Alberta: Alberta, more than any other province, shows some areas of strength and other areas of real weakness. The province delivers good patient outcomes, ranking near the top of the country in that category. However, long waits for care badly hurt Alberta’s overall score. Wait times for cataract removal, radiation therapy and appointments with a specialist were all longer than the national average. None of the 8 indicators examined showed a wait time in Alberta substantially shorter than the national average. Albertans suffer from long wait times for care despite per-capita health care spending that is among the highest in the country.

Saskatchewan: Saskatchewan has shown some improvement since last year’s index, when it finished near the very bottom of the index due primarily due to long wait times. This year, Saskatchewan has caught up with several provinces and finishes in the second tier. The wait time situation appears to be improving somewhat. Waits for orthopaedic surgery are still too long and longer than the national average, but some improvement in the delay for knee replacement surgery moved the province from a rating of “poor” last year, to “fair” this year for that indicator. During the last reporting period, 59 per cent of knee surgeries in the province were performed within the 182 day national benchmark. Two years ago, only 37 per cent of knee surgeries were done within this timeframe. Clearly, there is still work to be done but this represents meaningful improvement. Waits for hip replacement surgery still reflected a “red” score. Reported wait times for cancer radiation therapy also improved significantly since last year’s report. Improvement is still needed, but Saskatchewan has made progress in some areas.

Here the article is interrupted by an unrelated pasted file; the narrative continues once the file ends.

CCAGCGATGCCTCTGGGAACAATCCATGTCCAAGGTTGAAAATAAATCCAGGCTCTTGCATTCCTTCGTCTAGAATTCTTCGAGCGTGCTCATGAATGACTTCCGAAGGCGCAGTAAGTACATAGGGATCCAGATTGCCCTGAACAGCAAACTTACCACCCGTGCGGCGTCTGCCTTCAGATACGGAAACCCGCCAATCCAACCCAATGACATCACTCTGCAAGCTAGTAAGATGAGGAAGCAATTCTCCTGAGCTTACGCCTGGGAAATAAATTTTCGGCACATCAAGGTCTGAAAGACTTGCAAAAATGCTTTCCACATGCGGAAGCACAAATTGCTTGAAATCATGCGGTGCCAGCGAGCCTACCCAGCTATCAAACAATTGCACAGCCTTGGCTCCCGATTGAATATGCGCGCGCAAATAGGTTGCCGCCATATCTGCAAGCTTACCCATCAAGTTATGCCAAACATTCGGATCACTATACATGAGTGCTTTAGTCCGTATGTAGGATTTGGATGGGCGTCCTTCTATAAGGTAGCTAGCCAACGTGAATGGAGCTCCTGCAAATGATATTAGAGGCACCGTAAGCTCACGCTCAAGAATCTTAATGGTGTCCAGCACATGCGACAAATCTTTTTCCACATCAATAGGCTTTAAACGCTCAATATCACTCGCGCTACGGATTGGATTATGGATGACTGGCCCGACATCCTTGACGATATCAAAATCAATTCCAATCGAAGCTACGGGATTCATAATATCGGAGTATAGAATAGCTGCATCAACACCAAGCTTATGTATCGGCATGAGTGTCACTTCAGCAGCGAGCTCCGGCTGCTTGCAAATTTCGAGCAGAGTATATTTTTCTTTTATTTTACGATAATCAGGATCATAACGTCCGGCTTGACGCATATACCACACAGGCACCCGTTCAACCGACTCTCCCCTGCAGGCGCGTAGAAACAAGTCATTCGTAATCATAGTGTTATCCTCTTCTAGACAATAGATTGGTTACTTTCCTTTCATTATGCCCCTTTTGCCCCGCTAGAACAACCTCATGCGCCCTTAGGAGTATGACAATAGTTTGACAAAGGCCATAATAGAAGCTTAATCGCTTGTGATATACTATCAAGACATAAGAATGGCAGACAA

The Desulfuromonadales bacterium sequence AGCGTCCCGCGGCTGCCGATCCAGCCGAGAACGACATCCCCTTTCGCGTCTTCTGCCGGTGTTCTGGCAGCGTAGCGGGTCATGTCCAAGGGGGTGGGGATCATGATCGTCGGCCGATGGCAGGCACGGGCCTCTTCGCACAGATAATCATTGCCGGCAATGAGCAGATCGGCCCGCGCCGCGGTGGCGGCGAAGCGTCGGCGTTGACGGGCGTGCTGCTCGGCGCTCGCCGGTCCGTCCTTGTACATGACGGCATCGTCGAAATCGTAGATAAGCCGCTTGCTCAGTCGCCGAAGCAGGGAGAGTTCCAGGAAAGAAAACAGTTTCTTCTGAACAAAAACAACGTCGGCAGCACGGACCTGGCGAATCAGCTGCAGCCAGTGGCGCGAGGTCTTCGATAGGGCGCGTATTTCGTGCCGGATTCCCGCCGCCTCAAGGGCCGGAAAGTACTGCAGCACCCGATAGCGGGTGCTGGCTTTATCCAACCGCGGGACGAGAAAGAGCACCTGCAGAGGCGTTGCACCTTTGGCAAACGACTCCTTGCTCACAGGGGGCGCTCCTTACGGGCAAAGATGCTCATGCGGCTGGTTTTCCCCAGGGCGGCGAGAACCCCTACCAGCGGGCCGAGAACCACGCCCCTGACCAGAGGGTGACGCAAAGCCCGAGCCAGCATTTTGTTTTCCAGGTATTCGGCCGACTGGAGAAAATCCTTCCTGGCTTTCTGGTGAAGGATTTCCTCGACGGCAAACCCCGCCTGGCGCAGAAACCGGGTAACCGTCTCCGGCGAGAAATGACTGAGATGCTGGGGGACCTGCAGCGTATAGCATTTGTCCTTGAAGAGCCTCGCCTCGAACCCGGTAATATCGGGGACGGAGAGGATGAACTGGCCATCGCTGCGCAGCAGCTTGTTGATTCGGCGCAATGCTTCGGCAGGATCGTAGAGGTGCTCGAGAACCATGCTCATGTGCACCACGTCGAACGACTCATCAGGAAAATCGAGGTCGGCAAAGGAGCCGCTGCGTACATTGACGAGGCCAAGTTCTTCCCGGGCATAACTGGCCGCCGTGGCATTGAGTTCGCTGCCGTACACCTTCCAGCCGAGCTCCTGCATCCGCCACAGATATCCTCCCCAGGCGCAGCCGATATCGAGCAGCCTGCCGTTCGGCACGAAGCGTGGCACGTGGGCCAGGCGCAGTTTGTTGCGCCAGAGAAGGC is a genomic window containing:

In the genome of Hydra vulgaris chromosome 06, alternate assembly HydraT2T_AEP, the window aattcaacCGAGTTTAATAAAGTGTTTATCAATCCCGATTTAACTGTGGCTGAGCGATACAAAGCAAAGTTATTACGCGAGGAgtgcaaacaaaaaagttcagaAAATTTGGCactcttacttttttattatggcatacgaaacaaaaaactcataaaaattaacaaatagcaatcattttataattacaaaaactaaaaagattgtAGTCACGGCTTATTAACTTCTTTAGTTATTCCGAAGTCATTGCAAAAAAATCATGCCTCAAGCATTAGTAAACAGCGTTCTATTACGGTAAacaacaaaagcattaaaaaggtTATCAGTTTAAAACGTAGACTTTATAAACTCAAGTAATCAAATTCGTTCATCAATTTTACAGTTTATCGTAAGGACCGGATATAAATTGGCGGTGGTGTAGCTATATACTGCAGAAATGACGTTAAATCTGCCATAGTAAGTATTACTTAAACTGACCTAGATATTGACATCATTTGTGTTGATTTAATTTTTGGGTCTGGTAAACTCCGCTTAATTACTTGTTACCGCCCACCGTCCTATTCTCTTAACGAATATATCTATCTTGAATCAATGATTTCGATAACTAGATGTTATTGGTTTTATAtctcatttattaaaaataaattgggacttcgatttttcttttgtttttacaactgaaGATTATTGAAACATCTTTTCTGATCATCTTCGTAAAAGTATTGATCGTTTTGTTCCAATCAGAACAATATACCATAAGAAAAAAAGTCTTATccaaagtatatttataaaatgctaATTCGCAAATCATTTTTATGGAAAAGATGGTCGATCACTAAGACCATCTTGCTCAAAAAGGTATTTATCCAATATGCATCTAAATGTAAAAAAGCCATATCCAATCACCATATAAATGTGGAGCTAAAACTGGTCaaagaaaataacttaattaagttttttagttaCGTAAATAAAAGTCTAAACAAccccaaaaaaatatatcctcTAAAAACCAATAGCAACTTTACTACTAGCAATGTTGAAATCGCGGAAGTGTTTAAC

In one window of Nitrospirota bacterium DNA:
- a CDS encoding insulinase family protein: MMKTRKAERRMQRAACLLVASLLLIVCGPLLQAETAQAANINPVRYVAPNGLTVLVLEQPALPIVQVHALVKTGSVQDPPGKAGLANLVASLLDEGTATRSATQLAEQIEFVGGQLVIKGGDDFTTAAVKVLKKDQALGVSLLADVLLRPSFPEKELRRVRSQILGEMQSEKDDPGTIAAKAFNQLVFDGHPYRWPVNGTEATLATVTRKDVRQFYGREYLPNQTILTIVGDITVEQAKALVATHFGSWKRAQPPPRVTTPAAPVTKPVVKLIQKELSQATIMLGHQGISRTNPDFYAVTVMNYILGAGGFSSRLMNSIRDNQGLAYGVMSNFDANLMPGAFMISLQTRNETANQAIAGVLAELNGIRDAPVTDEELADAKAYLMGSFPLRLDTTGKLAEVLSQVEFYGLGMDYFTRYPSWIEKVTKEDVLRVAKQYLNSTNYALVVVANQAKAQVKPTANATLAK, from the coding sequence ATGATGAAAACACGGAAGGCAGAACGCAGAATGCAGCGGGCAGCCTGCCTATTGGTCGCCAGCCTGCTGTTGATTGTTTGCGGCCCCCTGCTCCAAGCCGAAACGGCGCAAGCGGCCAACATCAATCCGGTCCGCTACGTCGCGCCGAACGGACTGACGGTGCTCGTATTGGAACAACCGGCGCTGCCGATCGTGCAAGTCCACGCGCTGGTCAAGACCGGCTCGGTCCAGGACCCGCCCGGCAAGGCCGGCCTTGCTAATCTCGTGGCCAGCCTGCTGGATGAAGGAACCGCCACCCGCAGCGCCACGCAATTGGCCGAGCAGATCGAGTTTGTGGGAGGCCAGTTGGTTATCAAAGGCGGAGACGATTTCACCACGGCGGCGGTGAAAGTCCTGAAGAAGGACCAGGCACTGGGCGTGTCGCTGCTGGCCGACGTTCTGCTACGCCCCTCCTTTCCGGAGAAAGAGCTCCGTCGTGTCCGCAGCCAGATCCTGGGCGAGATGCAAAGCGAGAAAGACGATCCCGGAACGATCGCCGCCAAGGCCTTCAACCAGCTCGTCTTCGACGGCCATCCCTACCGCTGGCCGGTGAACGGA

Manitoba: Manitoba finishes in the large second-tier in this year’s index. Wait times remain a problem for several indicators- waits for cataract removal and hip replacement surgery are among the longest in the country. For patient outcomes, Manitoba’s performance was generally middling – though it has a low rate of heart attack mortality. On the other hand, Manitoba also shows an unusually high rate of in-hospital hip fractures that is larger than, and statistically distinguishable from, the Canadian average. One the whole, Manitoba’s performance is mixed, resulting in the province’s mid-pack ranking.